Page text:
<Number of Layers>

Number of layers was calculated by dividing a layer thickness measured according to the above method by the interlayer thickness.

<Dispersion Particle Size>

Each of the threefold-stretched films (3×3 in lengthwise direction and crosswise direction) obtained from each of the resin compositions was precisely cut out into a sample slice in cross section using a microtome, and the sample was observed by an electron microscope (S-4700: 5 kV, manufactured by Hitachi, Ltd.) at 1,000-fold magnification and 3,000-fold magnification. The particle size (major axis) of 100 particles was actually measured, and the average value was regarded as a dispersion particle size (μm).

(2) Tensile Modulus of Elasticity

Each of the threefold-stretched films (3×3 in lengthwise direction and crosswise direction) obtained from each of the resin compositions was subjected to a tension test using a TENSILON tester (STROGRAPH VE50, manufactured by TOYO SEIKI CO., LTD.) to determine a tensile modulus of elasticity. Similarly, a tensile modulus of elasticity of a film made of only PET without inorganic particles was determined. Then, how the tensile modulus of elasticity of a sheet of the film made of the resin composition was increased as compared to the tensile modulus of elasticity of the film made of only PET was calculated by percentage. The results were evaluated and classified into the following three levels.

[Evaluation Criteria]

A . . . Improved 50% or more relative to the film made of only PET

B . . . Improved 20% or more and less than 50% relative to the film made of only PET

C . . . Improved less than 20% relative to the film made of only PET

(3) Gas Barrier Property

The water vapor permeability rate of each of the threefold-stretched films (3×3 in lengthwise direction and crosswise direction) obtained from each of the resin compositions was measured by a water vapor permeability tester (L80-5000, manufactured by LYSSY Co., Ltd.), and evaluated based on the following criteria. Gas barrier property was measured at a temperature of 40° C. for 24 hours.

[Evaluation Criteria]

B . . . Decreased 50% or more relative to the vapor permeability of the film made of only PET

C . . . Decreased less than 50% relative to the vapor permeability of the film made of only PET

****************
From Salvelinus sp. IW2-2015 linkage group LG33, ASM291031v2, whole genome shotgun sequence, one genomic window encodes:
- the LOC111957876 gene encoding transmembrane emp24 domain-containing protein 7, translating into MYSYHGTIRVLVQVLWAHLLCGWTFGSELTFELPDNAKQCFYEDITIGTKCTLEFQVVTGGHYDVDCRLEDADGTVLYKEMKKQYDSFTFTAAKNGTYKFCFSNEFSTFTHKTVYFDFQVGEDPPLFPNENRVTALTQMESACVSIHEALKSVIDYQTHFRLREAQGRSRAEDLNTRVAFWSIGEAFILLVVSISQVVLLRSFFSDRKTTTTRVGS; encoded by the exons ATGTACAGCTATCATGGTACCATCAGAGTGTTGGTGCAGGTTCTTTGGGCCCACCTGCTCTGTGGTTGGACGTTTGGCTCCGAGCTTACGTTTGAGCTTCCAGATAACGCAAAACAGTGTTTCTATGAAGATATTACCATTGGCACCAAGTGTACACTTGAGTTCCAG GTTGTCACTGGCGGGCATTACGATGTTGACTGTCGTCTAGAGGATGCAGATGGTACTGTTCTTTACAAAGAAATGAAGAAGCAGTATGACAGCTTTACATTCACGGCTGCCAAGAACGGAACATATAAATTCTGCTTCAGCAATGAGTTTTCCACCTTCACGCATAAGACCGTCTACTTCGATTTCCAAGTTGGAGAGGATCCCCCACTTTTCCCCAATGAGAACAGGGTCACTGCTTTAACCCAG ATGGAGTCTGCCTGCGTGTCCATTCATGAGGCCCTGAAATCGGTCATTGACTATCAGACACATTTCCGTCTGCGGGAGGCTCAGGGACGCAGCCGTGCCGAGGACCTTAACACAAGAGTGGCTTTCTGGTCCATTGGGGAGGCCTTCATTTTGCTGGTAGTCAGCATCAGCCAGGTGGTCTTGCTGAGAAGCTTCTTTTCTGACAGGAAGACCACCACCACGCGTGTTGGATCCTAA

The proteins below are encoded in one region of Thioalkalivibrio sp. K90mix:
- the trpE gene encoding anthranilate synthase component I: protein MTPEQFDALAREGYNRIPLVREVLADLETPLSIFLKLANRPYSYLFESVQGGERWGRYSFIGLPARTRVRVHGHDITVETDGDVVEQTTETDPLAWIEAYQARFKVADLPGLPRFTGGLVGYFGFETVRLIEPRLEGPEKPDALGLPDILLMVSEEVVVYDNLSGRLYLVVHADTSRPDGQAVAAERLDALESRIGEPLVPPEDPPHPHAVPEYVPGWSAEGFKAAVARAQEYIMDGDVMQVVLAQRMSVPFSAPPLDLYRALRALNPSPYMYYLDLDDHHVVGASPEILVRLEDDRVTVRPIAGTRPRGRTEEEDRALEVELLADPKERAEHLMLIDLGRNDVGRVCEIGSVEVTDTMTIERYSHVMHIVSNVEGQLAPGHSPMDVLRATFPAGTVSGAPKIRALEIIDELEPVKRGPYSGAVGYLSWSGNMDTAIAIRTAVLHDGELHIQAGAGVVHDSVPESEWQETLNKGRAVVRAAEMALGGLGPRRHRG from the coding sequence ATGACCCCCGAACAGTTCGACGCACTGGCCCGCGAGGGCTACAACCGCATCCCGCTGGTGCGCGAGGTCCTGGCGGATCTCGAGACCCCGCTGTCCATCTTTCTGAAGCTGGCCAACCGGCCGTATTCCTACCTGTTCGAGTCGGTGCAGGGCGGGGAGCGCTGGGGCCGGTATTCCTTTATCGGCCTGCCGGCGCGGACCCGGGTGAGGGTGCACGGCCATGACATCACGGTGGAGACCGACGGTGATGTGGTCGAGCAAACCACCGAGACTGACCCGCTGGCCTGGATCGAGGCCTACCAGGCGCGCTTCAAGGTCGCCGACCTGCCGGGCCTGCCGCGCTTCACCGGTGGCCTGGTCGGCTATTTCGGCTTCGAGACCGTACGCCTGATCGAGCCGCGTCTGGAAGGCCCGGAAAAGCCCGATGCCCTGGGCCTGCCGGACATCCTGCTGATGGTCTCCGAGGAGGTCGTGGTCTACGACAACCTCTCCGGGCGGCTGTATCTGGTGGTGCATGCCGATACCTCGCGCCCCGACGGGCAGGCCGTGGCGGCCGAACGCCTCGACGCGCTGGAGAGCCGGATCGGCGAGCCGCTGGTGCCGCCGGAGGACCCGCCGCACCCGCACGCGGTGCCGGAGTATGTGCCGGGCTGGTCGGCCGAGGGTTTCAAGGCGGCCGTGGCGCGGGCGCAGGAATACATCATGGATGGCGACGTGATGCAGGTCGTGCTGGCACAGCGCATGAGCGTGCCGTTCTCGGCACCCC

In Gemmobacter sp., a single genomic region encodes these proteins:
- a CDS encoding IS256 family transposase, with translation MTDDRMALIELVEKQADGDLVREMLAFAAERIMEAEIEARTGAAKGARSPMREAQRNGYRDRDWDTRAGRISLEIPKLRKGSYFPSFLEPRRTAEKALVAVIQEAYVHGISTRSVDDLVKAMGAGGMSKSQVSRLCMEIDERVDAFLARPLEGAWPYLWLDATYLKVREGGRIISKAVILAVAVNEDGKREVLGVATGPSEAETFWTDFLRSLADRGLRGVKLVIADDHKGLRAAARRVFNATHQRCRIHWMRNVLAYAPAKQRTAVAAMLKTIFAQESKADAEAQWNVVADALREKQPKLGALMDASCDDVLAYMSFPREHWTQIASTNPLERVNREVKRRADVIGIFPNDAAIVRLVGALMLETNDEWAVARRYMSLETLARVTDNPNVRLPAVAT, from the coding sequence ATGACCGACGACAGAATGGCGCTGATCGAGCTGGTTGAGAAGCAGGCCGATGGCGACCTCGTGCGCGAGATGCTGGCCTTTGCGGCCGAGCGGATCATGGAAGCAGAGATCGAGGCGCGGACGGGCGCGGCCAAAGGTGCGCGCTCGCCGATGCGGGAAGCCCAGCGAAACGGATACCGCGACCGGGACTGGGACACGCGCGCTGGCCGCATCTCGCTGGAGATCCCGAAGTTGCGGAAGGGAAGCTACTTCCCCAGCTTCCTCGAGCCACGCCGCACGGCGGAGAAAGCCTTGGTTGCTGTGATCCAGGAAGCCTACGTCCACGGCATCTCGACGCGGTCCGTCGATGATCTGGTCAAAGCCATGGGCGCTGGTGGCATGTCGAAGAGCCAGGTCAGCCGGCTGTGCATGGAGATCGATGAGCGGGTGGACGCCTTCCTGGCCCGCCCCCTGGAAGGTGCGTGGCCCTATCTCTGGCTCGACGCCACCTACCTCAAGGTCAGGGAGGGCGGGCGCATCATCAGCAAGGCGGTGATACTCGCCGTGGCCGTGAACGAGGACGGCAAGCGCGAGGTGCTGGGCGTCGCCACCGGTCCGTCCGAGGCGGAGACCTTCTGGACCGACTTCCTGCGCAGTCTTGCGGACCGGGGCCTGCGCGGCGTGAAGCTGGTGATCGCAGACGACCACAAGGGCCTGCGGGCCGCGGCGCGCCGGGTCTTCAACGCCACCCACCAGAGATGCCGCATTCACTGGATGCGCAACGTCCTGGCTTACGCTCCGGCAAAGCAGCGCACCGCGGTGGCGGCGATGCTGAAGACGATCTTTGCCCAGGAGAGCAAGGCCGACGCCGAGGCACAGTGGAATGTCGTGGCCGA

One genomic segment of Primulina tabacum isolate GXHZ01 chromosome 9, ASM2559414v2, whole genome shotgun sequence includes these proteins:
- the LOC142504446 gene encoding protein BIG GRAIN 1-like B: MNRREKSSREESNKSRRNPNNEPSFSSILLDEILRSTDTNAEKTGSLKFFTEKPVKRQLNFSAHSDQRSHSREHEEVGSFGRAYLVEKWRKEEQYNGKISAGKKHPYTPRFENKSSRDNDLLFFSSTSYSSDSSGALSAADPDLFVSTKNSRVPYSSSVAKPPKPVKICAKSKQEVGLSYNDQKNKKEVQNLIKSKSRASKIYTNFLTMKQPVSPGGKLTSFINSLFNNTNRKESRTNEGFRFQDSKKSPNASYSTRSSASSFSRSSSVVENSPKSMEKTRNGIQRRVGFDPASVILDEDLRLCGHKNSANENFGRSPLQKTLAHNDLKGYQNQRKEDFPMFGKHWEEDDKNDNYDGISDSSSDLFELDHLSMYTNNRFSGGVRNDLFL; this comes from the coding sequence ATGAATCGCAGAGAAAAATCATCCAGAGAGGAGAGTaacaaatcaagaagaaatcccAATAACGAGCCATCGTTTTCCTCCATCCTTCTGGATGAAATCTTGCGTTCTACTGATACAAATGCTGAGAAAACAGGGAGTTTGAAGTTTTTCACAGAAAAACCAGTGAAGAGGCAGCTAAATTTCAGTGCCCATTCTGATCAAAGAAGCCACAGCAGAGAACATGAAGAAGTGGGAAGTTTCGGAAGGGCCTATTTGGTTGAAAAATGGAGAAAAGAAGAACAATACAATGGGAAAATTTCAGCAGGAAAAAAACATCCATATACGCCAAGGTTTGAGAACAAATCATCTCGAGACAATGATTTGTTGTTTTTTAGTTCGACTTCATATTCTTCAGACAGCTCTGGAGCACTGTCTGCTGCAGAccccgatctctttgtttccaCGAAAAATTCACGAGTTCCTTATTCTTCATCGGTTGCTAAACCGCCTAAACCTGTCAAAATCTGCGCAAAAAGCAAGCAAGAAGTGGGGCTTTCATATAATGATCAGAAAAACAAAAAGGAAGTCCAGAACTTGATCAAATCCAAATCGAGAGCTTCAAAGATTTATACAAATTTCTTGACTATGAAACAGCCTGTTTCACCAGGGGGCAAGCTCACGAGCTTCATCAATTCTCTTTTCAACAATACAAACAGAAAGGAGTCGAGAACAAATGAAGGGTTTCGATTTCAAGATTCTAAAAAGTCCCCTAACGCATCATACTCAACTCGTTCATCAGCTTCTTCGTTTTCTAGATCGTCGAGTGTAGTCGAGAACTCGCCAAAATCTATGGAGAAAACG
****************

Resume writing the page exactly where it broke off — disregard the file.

(4) Evaluation of Haze

The haze of each of the threefold-stretched films (3×3 in lengthwise direction and crosswise direction) obtained from each of the resin compositions was measured, with varying the setting position of sample in lengthwise direction for three times and crosswise direction for three times, by a turbidimeter (COLOR AND COLOR DIFFERENCE METER MODEL 1001DP, manufactured by NIPPON DENSHOKU INDUSTRIES CO., LTD.), and the average value was used for evaluation. To avoid influence on the haze depending on the shape of a sample surface, tritolylphosphate was added into a cell, and the haze was measured in a state where the sample was soaked in tritolylphosphate, and the results were evaluated based on the following criteria.

[Evaluation Criteria]

B . . . The haze was less than 30%.

C . . . . The haze was more than 30%.

(5) Overall Evaluation

From the evaluation results (1) to (4), the resin compositions were evaluated overall and classified into the following two levels.

[Evaluation Criteria]

Excellent . . . All evaluation items were ranked as A or B

Poor . . . Some of evaluation items were not ranked as A nor B

TABLE 3
ThermoplasticThermoplastic
resin 1resin 2Organically modified layered silicate
BlendedBlendedBlendedThicknessParticle
amountamountamountofInterlayerdiameter in
(% by(% by(% bydispersionNumberdistancedispersion
Typemass)Typemass)Typemass)(nm)of layers(nm)(μm)
Ex. 10PET183SSIA-PET10Ex. 1Fine particle 1745202.211
Ex. 11PET183SSIA-PET10Ex. 2Fine particle 2756222.515
Ex. 12PEN83SSIA-PET10Ex. 3Fine particle 3747222.114
Ex. 13PET183SSIA-PET10Ex. 4Fine particle 4747172.710
Ex. 14PET183SSIA-PET10Ex. 5Fine particle 5751202.67
Ex. 15PC83SSIA-PET10Ex. 6Fine particle 6749232.212
Ex. 16PET183SSIA-PET10Ex. 7Fine particle 7756272.16
Ex. 17PET183SSIA-PET10Ex. 8Fine particle 8752222.415
Ex. 18PET183SSIA-PET10Ex. 9Fine particle 9746232.012
Comp.PET183SSIA-PET10Comp.Fine particle 1072201691.335
Ex. 5Ex. 1
Comp.PET183SSIA-PET10Comp.Fine particle 117140582.430
Ex. 6Ex. 2
Comp.PET183SSIA-PET10Comp.Fine particle 127150562.723
Ex. 7Ex. 3
Comp.PET183SSIA-PET10Comp.Fine particle 1372501391.840
Ex. 8Ex. 4
PET 1: Polyethylene terephthalate (M-PET, manufactured by FUJIFILM Corporation);
PC: Polycarbonate (H-3000, manufactured by Mitsubishi Engineering-Plastics Corporation);
PEN: Polyethylene-2,6-naphthalate (TN8065, manufactured by TEIJIN CHEMICALS LTD.)

TABLE 4
Gas
barrierModulus of elasticityOverall
propertyduring elongationHazeevaluation
Ex. 10BABExcellent
Ex. 11BBBExcellent
Ex. 12BBBExcellent
Ex. 13BBBExcellent
Ex. 14BABExcellent
Ex. 15BBBExcellent
Ex. 16BABExcellent
Ex. 17BBBExcellent
Ex. 18BABExcellent
Comp. Ex. 5CCBPoor
Comp. Ex. 6ACBPoor
Comp. Ex. 7BCCPoor
Comp. Ex. 8BCBPoor

INDUSTRIAL APPLICABILITY

Since an organically modified layered silicate of the present invention and a method for producing an organically modified layered silicate of the present invention can prevent aggregation of organically modified layered silicate caused when expandable silicate is organically modified as well as to reduce the dispersion size of aggregates of particles caused when the organically modified layered silicate is added in a thermoplastic resin or the like, they can be used in various applications.

Furthermore, since a resin composition of the present invention, which contains the organically modified layered silicate, is improved in its mechanical strength, dimensional stability, optical transparency and gas barrier property in a balanced manner, it can be suitably used in various molded articles, optical films, optical sheets, magnetic material supports, supports for image forming materials, and the like.